It’s pretty interesting that creative designers and engineers sometimes build bicycles to pursue the study of new ideas or concepts. It piques our interest even further when the frame construction materials are a little outside the box…or perhaps part of the box (or crate)!
Two rather peculiar bikes have recently been created as engineering projects, one made almost entirely from cardboard and the other featuring an architecturally inspired wooden frame. While neither was made with the specific focus on producing a marketable bicycle, the Aero wooden bike seen above may not remain a prototype forever.
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This rudimentary looking bike is made almost entirely from cardboard, with a few 3D printed pieces to finish it off. The contraption was built for and introduced at the Bay Area Maker Faire, a design expo held May 16 and 17th in San Mateo, California. The designer wasn’t exactly shooting for a production-ready bicycle, in fact his only goal was to ride it in a 10 foot long straight line three times.
The cardboard bike was built by aerospace engineer Jose Ramil Seneris. Seneris spent just over two months working on the design and construction at the Tech Museum of Innovation in San Jose. It’s certainly not the first cardboard bike, as Seneris took some inspiration from one he had seen at the Chicago Museum of Science and Industry, built by Izhar Gafni. Technically Seneris’ is the first cardboard bicycle that was built with 3D printed parts.
The bike’s wheels are 24” diameter and it its basic proportions are similar to a mountain bike. Most of the bike was made from cardboard pieces cut and assembled with simple tools like knives and glue guns, including the frame, fork, handlebar, pedals, and even the axles. The front and rear sprockets were 3D printed, and the crank and chain remain a mystery… Seneris did describe this bicycle as a first prototype, so we might well see an improved version in the future. No word yet on cardboard space shuttle development.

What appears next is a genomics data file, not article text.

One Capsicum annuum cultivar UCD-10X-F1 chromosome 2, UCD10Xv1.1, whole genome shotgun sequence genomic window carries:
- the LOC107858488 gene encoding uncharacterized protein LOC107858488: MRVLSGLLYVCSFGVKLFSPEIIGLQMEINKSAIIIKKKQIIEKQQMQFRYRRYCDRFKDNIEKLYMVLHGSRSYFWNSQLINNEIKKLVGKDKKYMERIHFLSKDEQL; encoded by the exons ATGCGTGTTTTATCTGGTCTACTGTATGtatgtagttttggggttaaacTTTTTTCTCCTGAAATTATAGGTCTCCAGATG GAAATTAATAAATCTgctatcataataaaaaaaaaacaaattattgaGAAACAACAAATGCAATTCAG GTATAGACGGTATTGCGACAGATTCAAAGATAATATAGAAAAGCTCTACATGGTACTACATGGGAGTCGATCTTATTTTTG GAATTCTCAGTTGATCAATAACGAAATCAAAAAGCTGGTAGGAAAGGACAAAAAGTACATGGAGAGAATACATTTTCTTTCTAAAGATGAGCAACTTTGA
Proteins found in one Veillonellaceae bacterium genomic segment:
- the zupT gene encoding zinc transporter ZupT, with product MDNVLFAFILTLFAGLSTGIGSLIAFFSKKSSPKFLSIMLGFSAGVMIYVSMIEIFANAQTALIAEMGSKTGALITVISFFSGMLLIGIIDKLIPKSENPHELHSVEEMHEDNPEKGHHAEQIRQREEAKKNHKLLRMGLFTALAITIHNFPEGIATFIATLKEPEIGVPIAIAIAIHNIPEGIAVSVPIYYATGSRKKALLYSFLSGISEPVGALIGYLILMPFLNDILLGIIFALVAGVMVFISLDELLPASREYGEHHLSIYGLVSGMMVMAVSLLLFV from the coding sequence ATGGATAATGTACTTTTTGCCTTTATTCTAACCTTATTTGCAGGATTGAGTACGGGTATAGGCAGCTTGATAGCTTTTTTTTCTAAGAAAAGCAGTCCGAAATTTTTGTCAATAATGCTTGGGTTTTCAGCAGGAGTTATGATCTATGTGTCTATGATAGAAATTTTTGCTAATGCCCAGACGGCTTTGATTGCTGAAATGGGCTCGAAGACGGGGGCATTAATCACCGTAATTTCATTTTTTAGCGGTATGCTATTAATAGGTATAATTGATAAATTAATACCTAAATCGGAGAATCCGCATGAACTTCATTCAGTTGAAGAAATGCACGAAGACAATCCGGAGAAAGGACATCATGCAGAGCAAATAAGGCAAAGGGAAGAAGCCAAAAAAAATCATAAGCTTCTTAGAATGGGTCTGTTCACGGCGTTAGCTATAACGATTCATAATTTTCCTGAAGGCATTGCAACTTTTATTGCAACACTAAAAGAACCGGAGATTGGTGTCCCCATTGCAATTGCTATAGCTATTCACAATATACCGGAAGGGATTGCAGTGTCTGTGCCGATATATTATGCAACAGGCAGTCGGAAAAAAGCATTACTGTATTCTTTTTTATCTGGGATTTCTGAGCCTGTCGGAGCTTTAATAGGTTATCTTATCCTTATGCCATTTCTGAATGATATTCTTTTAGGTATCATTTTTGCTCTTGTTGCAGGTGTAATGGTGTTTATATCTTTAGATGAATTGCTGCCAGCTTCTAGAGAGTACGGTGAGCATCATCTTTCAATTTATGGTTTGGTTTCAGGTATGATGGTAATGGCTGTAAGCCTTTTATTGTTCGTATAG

This aesthetically linear bike is called the Aero Bicycle, and the wooden framed prototype was designed and built by architects Martino Hutz, Atanas Zhelev, and Mariya Korolova. The bicycle debuted at Milan Design Week 2015, which is not surprising as it’s quite a looker! While this design is a lot more feasible than the cardboard one above, this bike was actually created to study how thin sheets of wood (lamellas) could be applied in large building construction.
Lamellas are 0.9mm thick strips of birch wood glued together in layers, which resemble front-to-back leaf springs on the bike’s frame. At the stubby seat mast and bottom bracket the strips spread slightly apart, and sandwich together at the head tube and rear dropouts. The grain in each strip of wood is aligned to provide additional strength, and the designers found this method proved to be lighter, more flexible and more durable versus traditional wood construction materials.
The Aero bicycle began as a university project, and the team has been working on building it since June 2014. The architects are also exploring the idea of incorporating carbon and aluminum layers within the wooden frame to achieve more strength without compromising the design. The frame is designed to provide ride damping as the wood beams flex, and since they’re calling it ‘the first product from Aero Bikes’, perhaps someday we’ll get to find out how a real production model rides. Check out more details on the Aero bike on Facebook or the designer’s websites.